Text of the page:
Our third visit, at 1.50am last night, was from PC 601B. As we are already well acquainted (see previous blog), she gets straight to the point: we have to pack up and leave right away due to, yep, police "cleaning" the City of London of rough sleepers. When I show her the two “welfare” tickets we were given only a few hours earlier, she says “OK”, and off she goes. No tickets.

Thursday, May 29, 2008

Stem cells and morality

The police didn't wake us up in the middle of the night over the holiday weekend to tell us to pack our bags and leave the porch right away due to police "cleaning" the City of London of rough sleepers – we have been sleeping in this porch since being forced to become rough sleepers on 3 November 2006. As I wrote in the previous blog, the first time we were told to pack up and leave was on 9 May (see blog "Letter to the Mayor of London"), and after that, on 17 May (see blog "Letter to the British Prime Minister"). On the first occasion, PC 698B told us the "cleaning" would carry on for a month, so we may very well be visited again. (Sleeping in the porch is still eventful though. For example: this morning, for the first time in a year and a half, the cleaner – who since mid-April has been going in and out through the porch door every weekday morning between 4.00am and 5.15am (we get up at 4.30am) – cleaned the outside of the door while we were packing to leave; on Sunday night somebody threw a cigarette butt, burning a hole in my sleeping bag; and on Saturday night someone parked their car a few feet away, blasting music for forty-five minutes.)

Declan would like to send the Registrar of the European Court of Human Rights more compelling evidence of a violation of Article 34 of the European Convention on Human Rights (see blog of 13 May "Letter to the European Court under Article 34") - Article 34 establishes a duty on Convention states not to subject applicants to any improper indirect acts or contacts designed to dissuade or discourage applicants from pursuing a Convention remedy. So, I would have two questions for the police officer(s): (a) could the ticket we each ought to be issued state that the reason for the encounter is the "cleaning" of rough sleepers from the City of London (on 9 May, PC 698B didn't even issue us tickets; on 17 May, PC 601B wrote that the reason for the encounter was "welfare" – although since when did being told at 1.50am on a Friday night to pack your bags and leave the porch you are sleeping in constitute "welfare"?); and (b) could the tickets state that refusal to leave carries a power of arrest (PC 698B told us to leave or he would arrest us; PC 601B told us we wouldn't be arrested if we didn't leave and wrote on each of our tickets "ATP" for Allowed To Proceed).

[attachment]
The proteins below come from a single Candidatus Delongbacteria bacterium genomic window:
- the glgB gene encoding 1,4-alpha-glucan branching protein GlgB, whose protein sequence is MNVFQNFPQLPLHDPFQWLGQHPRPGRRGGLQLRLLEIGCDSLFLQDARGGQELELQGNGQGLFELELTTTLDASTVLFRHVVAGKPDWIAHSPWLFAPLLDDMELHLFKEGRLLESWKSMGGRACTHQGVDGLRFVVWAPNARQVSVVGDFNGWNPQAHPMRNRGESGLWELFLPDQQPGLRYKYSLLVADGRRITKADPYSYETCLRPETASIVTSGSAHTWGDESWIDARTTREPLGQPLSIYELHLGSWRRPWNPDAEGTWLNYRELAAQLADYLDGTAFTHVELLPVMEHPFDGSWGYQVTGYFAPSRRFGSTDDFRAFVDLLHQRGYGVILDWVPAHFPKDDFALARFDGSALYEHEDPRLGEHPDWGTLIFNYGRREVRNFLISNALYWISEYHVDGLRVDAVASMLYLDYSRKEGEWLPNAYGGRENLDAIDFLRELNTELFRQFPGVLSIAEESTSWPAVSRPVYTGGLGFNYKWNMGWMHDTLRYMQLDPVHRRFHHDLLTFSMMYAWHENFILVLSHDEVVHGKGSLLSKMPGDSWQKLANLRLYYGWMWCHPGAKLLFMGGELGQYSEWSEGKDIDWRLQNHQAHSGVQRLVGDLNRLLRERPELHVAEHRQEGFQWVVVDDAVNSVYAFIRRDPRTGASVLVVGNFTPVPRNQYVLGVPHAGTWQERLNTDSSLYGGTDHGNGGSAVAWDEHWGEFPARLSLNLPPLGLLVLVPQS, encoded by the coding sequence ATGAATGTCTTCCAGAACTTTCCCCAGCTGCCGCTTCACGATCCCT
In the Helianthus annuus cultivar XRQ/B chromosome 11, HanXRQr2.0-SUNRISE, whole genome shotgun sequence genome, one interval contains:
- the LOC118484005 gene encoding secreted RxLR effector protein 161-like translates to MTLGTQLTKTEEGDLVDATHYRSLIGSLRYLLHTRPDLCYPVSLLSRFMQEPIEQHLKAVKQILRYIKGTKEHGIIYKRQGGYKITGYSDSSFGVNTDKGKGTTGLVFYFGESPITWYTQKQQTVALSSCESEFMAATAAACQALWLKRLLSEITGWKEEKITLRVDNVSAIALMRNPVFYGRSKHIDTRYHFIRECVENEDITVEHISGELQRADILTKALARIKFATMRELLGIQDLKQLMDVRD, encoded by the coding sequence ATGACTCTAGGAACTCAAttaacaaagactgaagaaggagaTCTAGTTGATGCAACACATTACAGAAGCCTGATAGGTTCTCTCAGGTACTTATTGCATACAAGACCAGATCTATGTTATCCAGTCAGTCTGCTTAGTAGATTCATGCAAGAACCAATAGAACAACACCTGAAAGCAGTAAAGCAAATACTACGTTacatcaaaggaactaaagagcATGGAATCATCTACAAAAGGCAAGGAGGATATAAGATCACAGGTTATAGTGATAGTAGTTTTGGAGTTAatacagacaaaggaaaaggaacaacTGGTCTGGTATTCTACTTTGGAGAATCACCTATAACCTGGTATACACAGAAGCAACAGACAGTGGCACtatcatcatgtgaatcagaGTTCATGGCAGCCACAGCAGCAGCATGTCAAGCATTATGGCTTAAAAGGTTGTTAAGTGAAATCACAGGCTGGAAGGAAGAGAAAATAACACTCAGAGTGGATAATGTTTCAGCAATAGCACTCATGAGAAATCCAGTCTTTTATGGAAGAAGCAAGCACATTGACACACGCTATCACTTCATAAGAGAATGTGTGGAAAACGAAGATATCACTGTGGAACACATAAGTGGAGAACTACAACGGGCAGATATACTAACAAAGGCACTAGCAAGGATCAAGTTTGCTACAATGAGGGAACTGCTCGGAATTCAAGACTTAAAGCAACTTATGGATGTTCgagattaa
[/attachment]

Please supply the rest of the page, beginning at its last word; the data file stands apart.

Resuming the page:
Sperm Swimming Towards EggSperm Swimming Towards Egg

The New Statesman this week carries a story entitled "Lisa Jardine on life and death", with the subheadline: "The new chair of the Human Fertilisation and Embryology Authority did not seek a fight, but she is ready. Christians, she says, have no monopoly on morality." In April Jardine, the Centenary Professor of Renaissance Studies at Queen Mary, University of London, former Booker Prize chair, councillor of the Royal Institution and prolific broadcaster, writer and commentator, became chair of the Human Fertilisation and Embryology Authority (HFEA), the regulatory body tasked with overseeing the areas covered by the new Human Fertilisation and Embryology Bill (see blog of 20 May "UK parliament backs human-animal embryo research").

The article says that Jardine didn't even have time to settle into the role before the attacks began. Hybrid embryos, "saviour siblings", the role of fathers in IVF and amendments on abortion limits all provided plenty of issues on which temperatures could, and did, rise. At the end of March, Cardinal Keith O'Brien, head of the Catholic Church in Scotland, condemned the bill's proposals on human-animal embryo research as "a public government endorsement of experiments of Frankenstein proportion", and the Anglican Bishop of Durham, Tom Wright, said that all denominations of Christians, as well as Jews and Muslims, should object to what he called "species-bending".